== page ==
cases

197

JEFFERSON

Bishop of
DuruAM.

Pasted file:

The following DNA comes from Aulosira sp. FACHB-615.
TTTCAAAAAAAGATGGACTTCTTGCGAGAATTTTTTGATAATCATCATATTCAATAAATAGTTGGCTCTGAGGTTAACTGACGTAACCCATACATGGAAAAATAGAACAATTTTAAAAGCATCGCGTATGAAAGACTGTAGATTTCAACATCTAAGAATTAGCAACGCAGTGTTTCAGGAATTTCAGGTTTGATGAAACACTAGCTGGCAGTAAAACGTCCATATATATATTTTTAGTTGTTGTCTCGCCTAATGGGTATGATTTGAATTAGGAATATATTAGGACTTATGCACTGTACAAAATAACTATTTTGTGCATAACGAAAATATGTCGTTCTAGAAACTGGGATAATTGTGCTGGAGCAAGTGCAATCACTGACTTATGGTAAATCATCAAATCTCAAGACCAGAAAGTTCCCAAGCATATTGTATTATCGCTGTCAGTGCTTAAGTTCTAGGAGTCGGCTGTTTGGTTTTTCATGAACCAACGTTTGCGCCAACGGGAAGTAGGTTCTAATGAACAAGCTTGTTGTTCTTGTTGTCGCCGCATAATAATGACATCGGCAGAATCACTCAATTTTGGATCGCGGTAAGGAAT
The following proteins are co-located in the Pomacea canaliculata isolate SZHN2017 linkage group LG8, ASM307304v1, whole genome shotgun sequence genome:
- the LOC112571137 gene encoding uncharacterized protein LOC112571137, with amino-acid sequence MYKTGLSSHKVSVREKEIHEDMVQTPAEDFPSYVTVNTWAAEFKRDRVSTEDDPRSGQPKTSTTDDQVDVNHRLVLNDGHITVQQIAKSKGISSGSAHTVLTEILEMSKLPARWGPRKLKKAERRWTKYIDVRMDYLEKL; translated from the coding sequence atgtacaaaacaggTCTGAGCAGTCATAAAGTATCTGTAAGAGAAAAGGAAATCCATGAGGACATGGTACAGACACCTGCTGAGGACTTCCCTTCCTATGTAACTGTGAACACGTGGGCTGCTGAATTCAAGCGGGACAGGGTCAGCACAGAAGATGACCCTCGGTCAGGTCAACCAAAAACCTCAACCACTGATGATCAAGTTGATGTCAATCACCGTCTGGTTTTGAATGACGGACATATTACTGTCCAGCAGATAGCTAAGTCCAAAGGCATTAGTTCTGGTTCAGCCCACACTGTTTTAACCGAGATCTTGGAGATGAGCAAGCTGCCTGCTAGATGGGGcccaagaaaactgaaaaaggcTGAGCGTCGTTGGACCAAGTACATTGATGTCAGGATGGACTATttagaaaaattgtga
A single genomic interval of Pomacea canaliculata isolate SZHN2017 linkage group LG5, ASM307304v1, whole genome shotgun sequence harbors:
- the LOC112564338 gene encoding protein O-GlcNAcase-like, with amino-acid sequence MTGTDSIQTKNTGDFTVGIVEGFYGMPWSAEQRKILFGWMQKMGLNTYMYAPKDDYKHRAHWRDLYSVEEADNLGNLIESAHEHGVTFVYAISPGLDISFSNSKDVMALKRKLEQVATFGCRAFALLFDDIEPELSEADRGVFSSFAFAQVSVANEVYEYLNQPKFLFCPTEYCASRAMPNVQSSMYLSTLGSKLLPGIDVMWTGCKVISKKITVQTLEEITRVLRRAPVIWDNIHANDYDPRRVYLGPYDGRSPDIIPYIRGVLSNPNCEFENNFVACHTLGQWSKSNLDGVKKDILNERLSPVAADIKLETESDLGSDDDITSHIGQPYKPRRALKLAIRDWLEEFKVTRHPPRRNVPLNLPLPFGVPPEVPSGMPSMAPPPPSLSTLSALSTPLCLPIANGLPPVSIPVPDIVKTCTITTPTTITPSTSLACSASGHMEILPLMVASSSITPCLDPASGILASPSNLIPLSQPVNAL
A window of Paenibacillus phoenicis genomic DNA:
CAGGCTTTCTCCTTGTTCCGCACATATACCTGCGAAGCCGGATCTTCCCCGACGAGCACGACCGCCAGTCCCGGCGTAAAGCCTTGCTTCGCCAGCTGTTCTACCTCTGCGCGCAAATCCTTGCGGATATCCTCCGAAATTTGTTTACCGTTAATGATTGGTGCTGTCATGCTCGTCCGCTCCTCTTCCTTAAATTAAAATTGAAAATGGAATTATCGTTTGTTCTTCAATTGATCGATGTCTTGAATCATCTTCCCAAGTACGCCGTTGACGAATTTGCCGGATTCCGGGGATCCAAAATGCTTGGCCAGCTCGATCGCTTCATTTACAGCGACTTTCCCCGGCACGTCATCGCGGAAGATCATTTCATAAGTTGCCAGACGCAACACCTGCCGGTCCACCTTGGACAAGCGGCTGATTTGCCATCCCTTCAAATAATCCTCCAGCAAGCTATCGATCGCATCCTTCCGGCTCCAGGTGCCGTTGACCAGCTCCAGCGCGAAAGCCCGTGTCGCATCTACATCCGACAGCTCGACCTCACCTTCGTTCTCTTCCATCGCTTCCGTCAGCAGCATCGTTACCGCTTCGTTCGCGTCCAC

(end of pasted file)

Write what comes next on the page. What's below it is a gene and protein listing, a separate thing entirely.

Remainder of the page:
cases of rectors; but no cafe has been cited, no precedent has been produced of a prohibition against a parson to stay waste in felling trees that was not granted at the suit of the patron or churchwardens. The report of Knowle v. Harvey is very loose and inaccurate; it is not ftated on whose fuggestion the prohibition was granted ; probably it was at the inttance of a party interested. The fame observation will apply to Costard's cafe, 2 Roll. 111. In Sacker's case, 3 Bulst. the proliibition wasgranted pendente lite. There being therefore noinstance of a prohibition granted in any analogous case, it remains to examine the case of the Bishop of Durham, 35 Ed. 1. I shall take my Lord Coke's own report of this proceeding, “ by which it appears,” says he, 11 Co. 49. Liford's cafe, “ that the Parliament referred him to the ordinary remedy of prohibition at common law.” It does not appear even in this cafe who were the petitioners in Parliament. It might be at the instance of the bishop's own tenants who had common of eftovers in his woods. The commons made the application; for the commons were the great inquest of the nation. Cutting down the woods at that time was no finall grievance, when the use of follile coals was not common. According to several books, it was said by Lord Cokethat a prohibition was afterwards granted in the King's Bench ; though it is not expressed whether, on the application of the King, the tenants of the bishop, or any other person injured by the fpoil and waste. It is however observable that from the 35 Ed. 1. to the time of Lord Coke the precedent was never followed in a single instance. This appears by the avowal of the Chief Justice himself, for he is made to say, 2 Bulft. 279., “ We will revive this again.” In the Year Books 2 H. 4., cited at the bar by the counsel who fhewed cause, it is said by Thirning Ch. J. that if a bishop or archdeacon shall cut down all his wood, he shall not be punished at common law : but this muft be understood according to the subject-matter, that they shall not be subject to an action of waste. --Thirning says he shall not be punished by the patron, nor by any other way. It does not follow that a prohibition will not lie at the instance of a party injured, because a prohibition is not a procedure for punishment originally, though it might follow in the case of a contempt of the prohibition. The opinion of Thirning was extrajudicial; it may however serve to fhew the current opinion of the day. It remains to be confidered whether the circumstance of the King being interested will furnish a ground for the prohibition. This